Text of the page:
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lp1964's picture
Posts: 1159
Joined: Jun 2013

When I was diagnosed I got plenty of "second" opinions, but I believe these were not incompletely independent second opinions. I had my oncologist and my radiation oncologist of the same institution, which is good as long as it is just routine chemo. As soon as you have options of different chemo drugs or type of surgeries, it's better to get an independent opinion. The mistake I made that at the beginning of the consultation I let each new surgen know what the previous surgens said, so there was a chance that their opinion was biased and not completely independent.

Real independent opinionmeans not a different doctor from the same institution and don't let each new doctor know what the previous dontor said about your situation. Only the cold facts, scans, lab results.

What do you think?



mp327's picture
Posts: 3735
Joined: Jan 2010

Your advice is right on.  Mentioning to a second doctor another doctor's name who has already rendered an opinion on your case is just setting yourself up for the same advice, whether it's good or bad advice.  Doctors, even though they might not be in the same practice or the same town and may not even be familiar with each other, are hesitant to go against each other.  I feel that's not in the patient's best interest, but it happens all the time.   

Posts: 1122
Joined: Aug 2012

I agree, Laz. A real second opinion has to be at a separate cancer hospital. A cancer patient has to do a great deal of research to find out where to get the best treatment available. Not all hospitals and doctors are equal. The first thing a patient has to do is to find out what the protocol is for the particular cancer. You can start by finding the NCCN guidelines. Some cancers have commonly accepted protocols for treatment. Some do not .

The next thing a patient has to do is to research cancer hospitals to find out which hospitals have the best reputation for the particular cancer. You can find ratings of hospitals treating cancer at US News and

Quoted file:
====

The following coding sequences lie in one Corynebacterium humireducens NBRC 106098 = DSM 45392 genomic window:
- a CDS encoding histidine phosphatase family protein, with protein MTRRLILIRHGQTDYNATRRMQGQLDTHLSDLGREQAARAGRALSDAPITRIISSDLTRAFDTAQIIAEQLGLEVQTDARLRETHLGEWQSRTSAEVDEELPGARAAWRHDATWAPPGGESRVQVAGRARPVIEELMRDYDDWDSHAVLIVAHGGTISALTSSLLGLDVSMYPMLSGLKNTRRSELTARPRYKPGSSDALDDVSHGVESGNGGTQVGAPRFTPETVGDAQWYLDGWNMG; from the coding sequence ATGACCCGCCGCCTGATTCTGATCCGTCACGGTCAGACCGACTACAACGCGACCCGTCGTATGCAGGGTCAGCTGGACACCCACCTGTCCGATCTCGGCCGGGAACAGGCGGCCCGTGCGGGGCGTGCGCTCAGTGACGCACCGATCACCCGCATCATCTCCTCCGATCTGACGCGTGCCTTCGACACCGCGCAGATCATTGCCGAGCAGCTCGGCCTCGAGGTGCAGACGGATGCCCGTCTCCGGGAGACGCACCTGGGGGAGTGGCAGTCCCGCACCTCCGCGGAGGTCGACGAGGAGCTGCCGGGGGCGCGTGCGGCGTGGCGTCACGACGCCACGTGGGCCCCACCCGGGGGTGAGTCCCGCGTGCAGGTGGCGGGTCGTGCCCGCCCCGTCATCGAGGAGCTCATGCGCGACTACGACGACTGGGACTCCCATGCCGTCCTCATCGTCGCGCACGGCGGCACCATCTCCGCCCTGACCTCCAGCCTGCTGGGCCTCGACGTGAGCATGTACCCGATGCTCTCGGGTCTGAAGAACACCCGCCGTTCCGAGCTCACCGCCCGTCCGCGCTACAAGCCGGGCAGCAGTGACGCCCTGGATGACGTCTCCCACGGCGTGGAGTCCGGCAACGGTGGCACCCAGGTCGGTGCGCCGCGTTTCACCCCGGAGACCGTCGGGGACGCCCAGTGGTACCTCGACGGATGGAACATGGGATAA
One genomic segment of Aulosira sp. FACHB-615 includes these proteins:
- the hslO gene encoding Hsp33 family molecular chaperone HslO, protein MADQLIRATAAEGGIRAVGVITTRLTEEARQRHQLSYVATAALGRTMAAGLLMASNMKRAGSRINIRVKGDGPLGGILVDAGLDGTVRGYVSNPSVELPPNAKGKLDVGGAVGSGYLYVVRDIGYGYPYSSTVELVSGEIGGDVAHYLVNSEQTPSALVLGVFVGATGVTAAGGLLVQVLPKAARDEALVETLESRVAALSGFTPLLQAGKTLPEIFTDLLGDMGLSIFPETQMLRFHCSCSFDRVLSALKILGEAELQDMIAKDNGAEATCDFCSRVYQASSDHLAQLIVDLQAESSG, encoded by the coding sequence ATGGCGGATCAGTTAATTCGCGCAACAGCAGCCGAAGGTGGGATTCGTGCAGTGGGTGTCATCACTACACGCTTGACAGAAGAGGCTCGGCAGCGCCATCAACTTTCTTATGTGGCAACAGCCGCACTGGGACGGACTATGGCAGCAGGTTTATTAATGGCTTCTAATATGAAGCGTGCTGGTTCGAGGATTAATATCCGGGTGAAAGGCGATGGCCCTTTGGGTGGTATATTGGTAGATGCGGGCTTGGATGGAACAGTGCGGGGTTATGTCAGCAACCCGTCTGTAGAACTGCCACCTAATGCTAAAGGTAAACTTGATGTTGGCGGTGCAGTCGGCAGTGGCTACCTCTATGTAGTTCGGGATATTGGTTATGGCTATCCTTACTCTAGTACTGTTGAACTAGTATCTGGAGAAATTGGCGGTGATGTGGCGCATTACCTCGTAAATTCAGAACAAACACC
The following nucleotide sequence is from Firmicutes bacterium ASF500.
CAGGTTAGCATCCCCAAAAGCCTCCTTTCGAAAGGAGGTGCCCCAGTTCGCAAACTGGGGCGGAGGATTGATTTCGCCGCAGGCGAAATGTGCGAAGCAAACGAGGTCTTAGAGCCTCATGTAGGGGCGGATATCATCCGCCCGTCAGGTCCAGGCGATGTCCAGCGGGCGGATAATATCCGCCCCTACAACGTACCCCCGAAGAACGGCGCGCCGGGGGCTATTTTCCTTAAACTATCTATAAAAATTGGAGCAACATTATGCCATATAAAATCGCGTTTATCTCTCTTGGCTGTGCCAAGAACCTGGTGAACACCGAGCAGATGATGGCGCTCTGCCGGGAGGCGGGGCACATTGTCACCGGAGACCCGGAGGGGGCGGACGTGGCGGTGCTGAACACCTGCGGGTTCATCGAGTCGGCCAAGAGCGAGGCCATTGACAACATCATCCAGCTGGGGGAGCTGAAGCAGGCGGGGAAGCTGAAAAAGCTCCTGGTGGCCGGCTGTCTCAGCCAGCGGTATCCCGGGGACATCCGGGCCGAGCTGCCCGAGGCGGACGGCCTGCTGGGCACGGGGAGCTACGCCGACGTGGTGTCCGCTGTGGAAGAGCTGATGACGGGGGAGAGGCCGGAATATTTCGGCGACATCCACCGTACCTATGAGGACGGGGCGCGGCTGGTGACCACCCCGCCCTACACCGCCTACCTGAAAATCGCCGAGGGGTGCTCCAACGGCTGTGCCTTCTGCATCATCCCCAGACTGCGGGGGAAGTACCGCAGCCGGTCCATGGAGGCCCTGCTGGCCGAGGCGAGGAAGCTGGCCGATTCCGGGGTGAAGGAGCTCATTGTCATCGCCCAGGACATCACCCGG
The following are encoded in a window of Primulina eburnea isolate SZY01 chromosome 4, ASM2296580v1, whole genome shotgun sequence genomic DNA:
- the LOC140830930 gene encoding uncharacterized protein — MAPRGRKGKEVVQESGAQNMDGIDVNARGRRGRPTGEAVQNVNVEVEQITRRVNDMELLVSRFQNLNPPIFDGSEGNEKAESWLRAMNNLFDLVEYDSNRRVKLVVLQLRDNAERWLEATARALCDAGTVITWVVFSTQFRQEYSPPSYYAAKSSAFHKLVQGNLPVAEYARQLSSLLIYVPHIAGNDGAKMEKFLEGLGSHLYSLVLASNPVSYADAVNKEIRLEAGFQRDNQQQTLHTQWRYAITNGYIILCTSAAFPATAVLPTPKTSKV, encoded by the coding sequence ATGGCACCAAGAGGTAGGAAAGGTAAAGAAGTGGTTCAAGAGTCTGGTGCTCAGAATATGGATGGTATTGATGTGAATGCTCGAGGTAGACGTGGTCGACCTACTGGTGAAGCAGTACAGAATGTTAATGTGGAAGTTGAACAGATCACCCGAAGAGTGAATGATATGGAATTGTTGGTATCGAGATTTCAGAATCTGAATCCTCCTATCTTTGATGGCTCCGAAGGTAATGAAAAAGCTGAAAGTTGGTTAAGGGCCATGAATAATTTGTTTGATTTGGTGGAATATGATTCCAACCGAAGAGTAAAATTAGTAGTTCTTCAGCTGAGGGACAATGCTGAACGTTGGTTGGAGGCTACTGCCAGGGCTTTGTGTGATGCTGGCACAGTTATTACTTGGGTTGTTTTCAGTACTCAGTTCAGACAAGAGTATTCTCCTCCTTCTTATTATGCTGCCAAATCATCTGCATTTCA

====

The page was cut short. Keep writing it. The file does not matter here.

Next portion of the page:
World Reports. They rate cancer hospitals on many levels, including survival rates. As an example, there are very few doctors who are experts in neuroendocrine cancer. There is no known cure at this point, so there is no protocol, other than surgery. I first had to find experts and then compare hospitals. Experts in this field are not shy about telling a patient what their real opinion is and will readily contradict a doctor without the same level of expertise.

When I was working in a firm that did medical malpractice, I was shocked to see that the medical community is reluctant, generally, to testify about
accepted community standards in medicine. Doctors do not like to contradict each other. I was also shocked that most patients had not researched doctors or hospitals. One patient had gone to a doctor who had many malpractice suits pending for the same surgery that she had with him. The information was readily available. She had never checked the state's board of medicine information portal .

A real second opinion should occur from an independent expert in the cancer that the patient has at a hospital who is very highly rated.

Posts: 1139
Joined: Oct 2011

You are so right. When I got a second opinion on questions I had regarding colostomy reversal, radiation dammage, possible reconstruction, and benefits and risks of a hysterectomy after the treatments I've had, I went to a larger hospital, completely different institution several hours from home. I researched various doctors in that area and set it all up on my own leaving my current medical team mostly out of any conversation. I was actually happy and felt reassured that the specialists were in agreement with the doctors I currently see. I did have more peace of mind after seeing someone else though, and am happy to not have been made more confused if the opinions didn't match.

Hope you are getting the rest you need to heal.

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